Brands seeking to deliver a coronavirus-focused video message need to concentrate as much on the environment surrounding this material as the creative execution, according to a new study.

In fact, early findings from this research indicate that the content environment can have an “important and critical” effect on the impact of COVID-19-themed ads.

“In a study we did earlier this week,” explained Duane Varan, CEO of MediaScience, the US-based marketing-research firm, “we tested COVID-themed ads versus-‘standard’-themed ads in different program environments.”

Addressing an Advertising Research Foundation (ARF) webinar, he explained that the “standard” ads were those pieces of creative that had been appearing in support of brands. The “COVID-19”-themed pieces were specific to the current occasion.

MediaScience aired the spots in two different programming environments – comedy and news. To ensure viewing comfort, research participants could choose from one of four comedy shows and were given the option of updated feeds from their pick of Fox News, MSNBC, and CNN.

The rotation of ads was “always held constant in different program environments,” Varan continued. And because consumers were sheltering in place in the various cities where MediaScience has labs, the consistency of the programming was maintained through a new “Steam Pulse” service the research firm maintains on its own private over-the-top channel.

Across the whole sample, the study sought to determine how well the “standard” ads performed against the “COVID-19”-focused messaging in both comedy and news environments.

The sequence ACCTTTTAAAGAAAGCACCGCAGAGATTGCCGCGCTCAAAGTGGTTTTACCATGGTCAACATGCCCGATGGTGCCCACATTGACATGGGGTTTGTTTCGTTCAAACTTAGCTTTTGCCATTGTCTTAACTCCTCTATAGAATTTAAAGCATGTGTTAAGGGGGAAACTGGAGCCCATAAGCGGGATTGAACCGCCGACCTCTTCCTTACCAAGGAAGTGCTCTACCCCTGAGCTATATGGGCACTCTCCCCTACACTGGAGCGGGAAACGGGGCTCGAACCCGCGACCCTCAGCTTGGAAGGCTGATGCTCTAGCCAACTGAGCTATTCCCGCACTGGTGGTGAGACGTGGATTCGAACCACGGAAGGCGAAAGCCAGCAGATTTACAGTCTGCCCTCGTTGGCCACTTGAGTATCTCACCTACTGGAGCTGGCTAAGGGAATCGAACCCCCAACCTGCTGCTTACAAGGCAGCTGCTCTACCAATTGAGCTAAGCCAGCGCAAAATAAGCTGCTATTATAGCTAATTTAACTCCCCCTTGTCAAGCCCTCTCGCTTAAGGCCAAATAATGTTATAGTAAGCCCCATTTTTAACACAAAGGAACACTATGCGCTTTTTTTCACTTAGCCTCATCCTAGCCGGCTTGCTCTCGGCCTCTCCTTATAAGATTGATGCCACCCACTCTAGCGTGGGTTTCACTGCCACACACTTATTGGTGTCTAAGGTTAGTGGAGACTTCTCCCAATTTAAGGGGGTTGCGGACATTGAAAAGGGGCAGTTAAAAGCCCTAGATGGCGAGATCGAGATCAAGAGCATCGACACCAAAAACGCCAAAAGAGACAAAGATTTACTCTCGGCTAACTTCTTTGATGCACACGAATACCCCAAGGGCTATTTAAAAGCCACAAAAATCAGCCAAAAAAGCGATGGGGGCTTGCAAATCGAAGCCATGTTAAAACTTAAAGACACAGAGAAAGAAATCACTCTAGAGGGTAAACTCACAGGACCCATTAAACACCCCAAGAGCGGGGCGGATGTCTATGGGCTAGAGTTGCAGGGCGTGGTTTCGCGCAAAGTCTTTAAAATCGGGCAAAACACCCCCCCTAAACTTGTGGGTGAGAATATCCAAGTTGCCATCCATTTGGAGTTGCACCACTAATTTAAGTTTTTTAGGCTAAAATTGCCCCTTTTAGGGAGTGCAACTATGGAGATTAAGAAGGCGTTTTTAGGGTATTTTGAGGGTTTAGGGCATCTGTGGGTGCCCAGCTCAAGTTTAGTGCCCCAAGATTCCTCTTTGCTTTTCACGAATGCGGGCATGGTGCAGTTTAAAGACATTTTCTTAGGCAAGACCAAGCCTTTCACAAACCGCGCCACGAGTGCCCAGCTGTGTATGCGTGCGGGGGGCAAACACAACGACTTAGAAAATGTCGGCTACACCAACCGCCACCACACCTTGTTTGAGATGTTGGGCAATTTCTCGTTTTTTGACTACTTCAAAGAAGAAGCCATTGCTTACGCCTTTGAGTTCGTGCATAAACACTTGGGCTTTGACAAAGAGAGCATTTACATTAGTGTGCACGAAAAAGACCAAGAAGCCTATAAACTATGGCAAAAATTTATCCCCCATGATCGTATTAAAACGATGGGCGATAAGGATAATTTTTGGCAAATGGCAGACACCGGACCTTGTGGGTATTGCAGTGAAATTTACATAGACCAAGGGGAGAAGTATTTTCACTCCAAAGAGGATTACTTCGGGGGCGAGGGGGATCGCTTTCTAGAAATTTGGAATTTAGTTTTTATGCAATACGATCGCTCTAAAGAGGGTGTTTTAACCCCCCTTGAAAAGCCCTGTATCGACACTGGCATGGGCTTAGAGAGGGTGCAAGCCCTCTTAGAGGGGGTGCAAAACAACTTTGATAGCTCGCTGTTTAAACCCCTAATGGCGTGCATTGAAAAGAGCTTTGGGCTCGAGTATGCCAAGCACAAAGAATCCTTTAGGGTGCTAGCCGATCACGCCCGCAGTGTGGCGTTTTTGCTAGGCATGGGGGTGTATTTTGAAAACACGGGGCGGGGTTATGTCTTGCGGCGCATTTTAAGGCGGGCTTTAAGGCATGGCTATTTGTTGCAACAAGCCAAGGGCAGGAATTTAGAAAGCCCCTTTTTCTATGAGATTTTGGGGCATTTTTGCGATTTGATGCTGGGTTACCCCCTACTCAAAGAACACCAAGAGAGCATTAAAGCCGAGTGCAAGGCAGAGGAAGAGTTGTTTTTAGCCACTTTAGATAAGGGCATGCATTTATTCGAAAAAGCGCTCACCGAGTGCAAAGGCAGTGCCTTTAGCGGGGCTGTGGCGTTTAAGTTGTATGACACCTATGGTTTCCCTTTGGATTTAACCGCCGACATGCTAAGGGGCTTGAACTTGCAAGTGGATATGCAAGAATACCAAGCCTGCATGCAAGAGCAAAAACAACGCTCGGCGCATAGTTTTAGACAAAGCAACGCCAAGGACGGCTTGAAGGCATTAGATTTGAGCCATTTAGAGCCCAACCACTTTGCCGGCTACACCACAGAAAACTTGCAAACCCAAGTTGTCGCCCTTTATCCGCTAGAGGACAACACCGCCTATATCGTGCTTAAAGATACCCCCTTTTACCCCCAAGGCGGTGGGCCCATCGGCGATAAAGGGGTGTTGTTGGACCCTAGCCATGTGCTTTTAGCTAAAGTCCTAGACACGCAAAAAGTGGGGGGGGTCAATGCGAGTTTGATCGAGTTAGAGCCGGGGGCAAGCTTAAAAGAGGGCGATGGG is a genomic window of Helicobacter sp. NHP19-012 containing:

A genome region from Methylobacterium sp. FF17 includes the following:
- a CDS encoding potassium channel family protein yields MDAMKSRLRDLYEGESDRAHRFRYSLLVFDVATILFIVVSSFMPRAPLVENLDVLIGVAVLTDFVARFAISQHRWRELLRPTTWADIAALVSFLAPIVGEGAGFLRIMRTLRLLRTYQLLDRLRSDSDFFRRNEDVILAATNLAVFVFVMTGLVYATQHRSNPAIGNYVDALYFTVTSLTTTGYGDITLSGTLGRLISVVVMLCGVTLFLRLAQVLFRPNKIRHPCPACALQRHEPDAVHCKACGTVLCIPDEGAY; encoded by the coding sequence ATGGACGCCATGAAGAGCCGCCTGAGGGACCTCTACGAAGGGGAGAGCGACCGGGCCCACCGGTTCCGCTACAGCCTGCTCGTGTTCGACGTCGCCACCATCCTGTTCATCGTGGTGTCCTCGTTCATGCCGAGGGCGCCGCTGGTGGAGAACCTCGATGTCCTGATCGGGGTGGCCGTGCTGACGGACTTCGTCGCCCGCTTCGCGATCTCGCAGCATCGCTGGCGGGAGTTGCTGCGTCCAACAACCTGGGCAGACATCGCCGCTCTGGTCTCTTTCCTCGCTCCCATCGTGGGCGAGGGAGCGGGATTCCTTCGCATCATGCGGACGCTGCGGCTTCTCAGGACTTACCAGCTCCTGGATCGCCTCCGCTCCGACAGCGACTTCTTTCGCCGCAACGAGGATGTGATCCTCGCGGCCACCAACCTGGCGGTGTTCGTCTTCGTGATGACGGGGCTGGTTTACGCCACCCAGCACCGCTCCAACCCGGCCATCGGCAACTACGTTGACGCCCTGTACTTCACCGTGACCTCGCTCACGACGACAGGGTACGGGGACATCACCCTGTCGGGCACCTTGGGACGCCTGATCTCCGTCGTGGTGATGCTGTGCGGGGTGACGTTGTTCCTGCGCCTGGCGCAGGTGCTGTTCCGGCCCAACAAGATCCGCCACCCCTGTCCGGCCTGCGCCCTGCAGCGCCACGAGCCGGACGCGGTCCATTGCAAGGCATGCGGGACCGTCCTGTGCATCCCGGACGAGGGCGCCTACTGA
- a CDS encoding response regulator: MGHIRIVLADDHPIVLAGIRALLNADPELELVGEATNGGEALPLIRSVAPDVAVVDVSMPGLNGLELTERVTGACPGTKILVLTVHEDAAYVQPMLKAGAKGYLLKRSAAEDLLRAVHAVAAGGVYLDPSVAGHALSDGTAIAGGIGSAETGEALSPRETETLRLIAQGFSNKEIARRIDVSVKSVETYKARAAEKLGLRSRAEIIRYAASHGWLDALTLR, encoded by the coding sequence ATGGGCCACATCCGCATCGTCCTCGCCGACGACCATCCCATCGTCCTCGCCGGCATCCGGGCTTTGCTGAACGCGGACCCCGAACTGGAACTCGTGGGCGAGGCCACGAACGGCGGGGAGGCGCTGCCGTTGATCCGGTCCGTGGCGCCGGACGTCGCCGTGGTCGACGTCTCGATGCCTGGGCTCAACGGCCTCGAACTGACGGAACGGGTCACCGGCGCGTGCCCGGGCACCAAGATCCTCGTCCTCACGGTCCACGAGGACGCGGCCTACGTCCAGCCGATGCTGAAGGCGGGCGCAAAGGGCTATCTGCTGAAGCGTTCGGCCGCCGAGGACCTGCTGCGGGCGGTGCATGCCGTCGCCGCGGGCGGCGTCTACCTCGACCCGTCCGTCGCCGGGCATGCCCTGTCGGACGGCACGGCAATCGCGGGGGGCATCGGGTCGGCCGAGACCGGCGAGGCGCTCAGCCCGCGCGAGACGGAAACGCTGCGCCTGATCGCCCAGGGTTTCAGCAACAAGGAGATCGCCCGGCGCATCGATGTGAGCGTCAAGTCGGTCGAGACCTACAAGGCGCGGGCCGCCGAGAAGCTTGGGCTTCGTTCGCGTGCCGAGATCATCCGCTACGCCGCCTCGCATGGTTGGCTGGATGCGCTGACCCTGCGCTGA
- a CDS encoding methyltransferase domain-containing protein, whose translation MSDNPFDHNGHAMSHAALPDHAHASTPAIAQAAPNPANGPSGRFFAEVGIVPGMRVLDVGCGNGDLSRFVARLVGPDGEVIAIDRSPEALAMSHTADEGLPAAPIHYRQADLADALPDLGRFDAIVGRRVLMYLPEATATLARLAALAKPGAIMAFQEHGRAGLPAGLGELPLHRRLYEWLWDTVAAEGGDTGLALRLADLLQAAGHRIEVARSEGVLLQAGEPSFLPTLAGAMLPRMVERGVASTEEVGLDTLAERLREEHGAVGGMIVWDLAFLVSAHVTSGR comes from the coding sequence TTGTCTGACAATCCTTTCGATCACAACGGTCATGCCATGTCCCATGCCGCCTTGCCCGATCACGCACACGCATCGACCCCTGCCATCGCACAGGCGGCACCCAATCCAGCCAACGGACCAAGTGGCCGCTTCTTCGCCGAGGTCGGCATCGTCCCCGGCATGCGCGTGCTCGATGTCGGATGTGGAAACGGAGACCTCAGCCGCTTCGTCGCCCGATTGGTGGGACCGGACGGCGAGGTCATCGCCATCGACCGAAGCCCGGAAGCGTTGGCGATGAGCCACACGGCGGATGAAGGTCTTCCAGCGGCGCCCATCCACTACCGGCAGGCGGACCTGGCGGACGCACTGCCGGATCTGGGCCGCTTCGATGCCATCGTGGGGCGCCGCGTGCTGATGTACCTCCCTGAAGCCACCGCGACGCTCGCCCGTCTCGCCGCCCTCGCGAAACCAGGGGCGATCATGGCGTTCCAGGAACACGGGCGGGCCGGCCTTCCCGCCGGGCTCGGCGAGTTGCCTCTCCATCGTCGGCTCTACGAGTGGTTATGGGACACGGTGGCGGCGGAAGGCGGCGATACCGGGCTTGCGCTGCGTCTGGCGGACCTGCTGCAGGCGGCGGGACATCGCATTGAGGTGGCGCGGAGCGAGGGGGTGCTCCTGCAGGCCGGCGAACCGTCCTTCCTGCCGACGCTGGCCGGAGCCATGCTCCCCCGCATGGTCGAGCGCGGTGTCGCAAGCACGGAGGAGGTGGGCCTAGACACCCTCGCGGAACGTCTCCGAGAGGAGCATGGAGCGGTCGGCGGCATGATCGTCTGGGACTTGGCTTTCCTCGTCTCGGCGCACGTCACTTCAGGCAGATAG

And, across the board, MediaScience found a “general superiority” of the news environment for the COVID-19-focused messages.

“For some brands, the damage of the comedy environment was really quite stark,” Varan added, cautioning the ARF digital audience that the success of sensitive messaging “is not just about the creative itself, but also about the context and nature in which the message appears.”

Varan was a co-author – alongside Magda Nenycz-Thiel, Rachel Kennedy and Steven Bellman, all from The Ehrenberg-Bass Institute for Marketing Science, a unit of the School of Marketing at the University of South Australia – of a Journal of Advertising Research (JAR) paper on the comparative performance of seven- 15-, 30- and 60-second TV spots.

That paper, entitled “The effects of commercial length on advertising impact: What short advertisements can and cannot deliver”, appears in the most recent edition of the Journal of Advertising Research.

Sourced from WARC